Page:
Medical Marijuana Advocacy Group Sues Fresno

April 25, 2005

Tonya Alanez, The Los Angeles Times

Medical marijuana advocates sued the city of Fresno on Monday, hoping to overturn what they called unreasonable restrictions on medical marijuana dispensaries. Americans for Safe Access, an Oakland-based nonprofit group, and William McPike, an attorney, caregiver and qualified medical marijuana patient, filed the complaint in Superior Court in Fresno.

They contend that what they refer to as a 'ban' unlawfully deprives qualified medical marijuana patients the medicine allowed them under California state law.

In 1996, California voters passed Proposition 215, which legalized the use of marijuana for medical treatment.

Since then, cannabis clubs have opened in many parts of the state to distribute the drug. Many cities have instituted moratoriums on such clubs; three others have banned them.

Under a Fresno ordinance approved Oct. 26, 2004, a dispensary cannot distribute pot to more than two people.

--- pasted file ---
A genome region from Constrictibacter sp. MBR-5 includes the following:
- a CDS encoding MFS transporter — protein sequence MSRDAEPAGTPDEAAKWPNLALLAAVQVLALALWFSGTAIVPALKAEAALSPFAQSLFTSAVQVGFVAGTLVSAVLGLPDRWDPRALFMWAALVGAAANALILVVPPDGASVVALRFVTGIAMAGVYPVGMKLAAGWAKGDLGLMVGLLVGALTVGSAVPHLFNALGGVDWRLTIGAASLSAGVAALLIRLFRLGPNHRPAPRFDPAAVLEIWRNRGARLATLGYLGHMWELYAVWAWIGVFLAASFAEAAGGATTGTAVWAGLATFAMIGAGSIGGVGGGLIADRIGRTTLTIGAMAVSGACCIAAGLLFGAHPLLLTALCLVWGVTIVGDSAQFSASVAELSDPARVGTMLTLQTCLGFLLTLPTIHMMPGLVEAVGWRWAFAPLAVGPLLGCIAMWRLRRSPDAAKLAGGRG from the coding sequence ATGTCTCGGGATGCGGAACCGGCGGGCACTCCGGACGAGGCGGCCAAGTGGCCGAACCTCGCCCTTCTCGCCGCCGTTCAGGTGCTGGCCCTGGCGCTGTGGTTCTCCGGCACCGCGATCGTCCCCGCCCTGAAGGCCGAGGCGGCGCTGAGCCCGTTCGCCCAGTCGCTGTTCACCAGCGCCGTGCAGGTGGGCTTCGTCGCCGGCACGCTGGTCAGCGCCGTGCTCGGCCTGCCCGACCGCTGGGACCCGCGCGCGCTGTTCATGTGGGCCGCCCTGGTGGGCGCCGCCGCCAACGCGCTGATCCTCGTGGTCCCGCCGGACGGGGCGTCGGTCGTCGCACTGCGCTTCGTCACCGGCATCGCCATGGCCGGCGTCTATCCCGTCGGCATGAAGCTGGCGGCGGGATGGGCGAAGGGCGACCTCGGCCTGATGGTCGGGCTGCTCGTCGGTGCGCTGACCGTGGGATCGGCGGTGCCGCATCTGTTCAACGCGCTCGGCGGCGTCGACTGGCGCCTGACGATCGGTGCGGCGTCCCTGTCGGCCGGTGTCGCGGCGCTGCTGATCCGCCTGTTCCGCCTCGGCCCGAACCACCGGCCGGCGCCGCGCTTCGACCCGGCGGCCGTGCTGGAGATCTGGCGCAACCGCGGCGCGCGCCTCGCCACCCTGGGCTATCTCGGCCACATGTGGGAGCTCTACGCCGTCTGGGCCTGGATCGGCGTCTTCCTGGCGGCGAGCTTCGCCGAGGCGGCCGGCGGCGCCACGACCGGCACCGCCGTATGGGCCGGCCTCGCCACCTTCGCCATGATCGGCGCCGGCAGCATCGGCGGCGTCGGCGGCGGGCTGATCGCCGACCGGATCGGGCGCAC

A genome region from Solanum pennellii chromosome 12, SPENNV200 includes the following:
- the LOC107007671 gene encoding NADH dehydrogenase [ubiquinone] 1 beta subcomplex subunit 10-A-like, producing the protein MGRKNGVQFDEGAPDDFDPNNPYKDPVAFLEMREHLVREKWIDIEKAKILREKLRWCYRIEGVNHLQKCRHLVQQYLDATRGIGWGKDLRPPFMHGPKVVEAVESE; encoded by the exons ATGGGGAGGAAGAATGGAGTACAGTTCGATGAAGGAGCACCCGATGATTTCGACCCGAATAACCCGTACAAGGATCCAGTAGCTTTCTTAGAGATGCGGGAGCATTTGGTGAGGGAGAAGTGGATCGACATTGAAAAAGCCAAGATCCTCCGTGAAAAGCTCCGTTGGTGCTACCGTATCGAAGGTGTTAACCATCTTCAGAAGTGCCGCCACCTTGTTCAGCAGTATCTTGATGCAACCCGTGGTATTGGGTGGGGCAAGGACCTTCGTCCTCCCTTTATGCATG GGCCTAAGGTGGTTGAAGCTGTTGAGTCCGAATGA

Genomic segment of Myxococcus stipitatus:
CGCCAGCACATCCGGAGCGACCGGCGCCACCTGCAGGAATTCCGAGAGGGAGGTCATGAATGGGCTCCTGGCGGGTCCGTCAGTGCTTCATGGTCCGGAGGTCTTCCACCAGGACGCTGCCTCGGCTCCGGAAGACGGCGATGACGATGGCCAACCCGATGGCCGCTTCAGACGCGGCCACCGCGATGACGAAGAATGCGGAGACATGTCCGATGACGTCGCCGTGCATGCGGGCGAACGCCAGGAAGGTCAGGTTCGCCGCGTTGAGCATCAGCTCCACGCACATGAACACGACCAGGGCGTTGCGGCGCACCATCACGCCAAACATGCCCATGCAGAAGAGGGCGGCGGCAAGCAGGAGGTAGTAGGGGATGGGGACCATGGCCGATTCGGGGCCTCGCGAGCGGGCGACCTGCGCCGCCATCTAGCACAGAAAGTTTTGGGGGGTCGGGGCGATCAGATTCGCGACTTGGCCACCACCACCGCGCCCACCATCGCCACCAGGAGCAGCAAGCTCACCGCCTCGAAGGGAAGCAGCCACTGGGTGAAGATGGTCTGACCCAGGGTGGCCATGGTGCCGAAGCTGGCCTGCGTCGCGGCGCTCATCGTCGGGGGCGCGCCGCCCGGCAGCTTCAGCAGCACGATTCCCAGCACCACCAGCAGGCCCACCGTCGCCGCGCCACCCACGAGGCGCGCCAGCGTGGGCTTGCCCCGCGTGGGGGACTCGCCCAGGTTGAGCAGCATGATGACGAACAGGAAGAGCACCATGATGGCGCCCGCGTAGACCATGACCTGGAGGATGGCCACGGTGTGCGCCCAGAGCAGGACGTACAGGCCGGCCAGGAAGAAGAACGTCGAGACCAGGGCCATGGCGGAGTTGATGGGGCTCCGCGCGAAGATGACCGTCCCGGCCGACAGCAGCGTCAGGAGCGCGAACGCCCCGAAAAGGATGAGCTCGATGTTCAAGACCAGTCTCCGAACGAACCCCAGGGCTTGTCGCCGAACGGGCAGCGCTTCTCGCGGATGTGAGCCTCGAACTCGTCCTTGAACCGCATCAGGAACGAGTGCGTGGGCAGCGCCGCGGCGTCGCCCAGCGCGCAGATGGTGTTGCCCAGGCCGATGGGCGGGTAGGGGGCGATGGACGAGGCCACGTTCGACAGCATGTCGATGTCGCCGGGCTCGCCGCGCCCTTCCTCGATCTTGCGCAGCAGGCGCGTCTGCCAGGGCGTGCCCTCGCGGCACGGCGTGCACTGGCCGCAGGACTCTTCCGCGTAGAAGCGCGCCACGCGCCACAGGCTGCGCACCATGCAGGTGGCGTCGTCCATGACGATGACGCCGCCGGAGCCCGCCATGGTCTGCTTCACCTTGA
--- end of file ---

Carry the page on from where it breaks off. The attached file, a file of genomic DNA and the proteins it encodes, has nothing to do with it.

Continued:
'It's not a ban,' said city spokesman Ken Shockley. 'The city law is clear that, in the city of Fresno, a dispensary is limited to providing for two patients. If his position is that he cannot dispense medical marijuana in the city of Fresno, that simply is not true.'

Shockley said city officials had not received a copy of the lawsuit or had a chance to review it.

Joe Elford, the attorney representing Americans for Safe Access and McPike, conceded that the Fresno ordinance is 'oddly worded.'

'It looks like they may be leaving the door open to dispensing to two people,' Elford said. 'But limiting membership in collectives or cooperatives to no more than two people does not allow collectives and cooperatives to function.'

Thirty-two cities throughout the state have enacted moratoriums to halt dispensing while they develop policies to regulate pot clubs.

The Northern California towns of Rocklin, San Rafael and Yuba City have banned cannabis clubs outright.

Medical pot advocates hope to overturn Fresno's ordinance and encourage other California cities and counties to adopt 'sensible' policies and regulations around dispensing medical marijuana, said Kris Hermes, legal campaign director of Americans for Safe Access.


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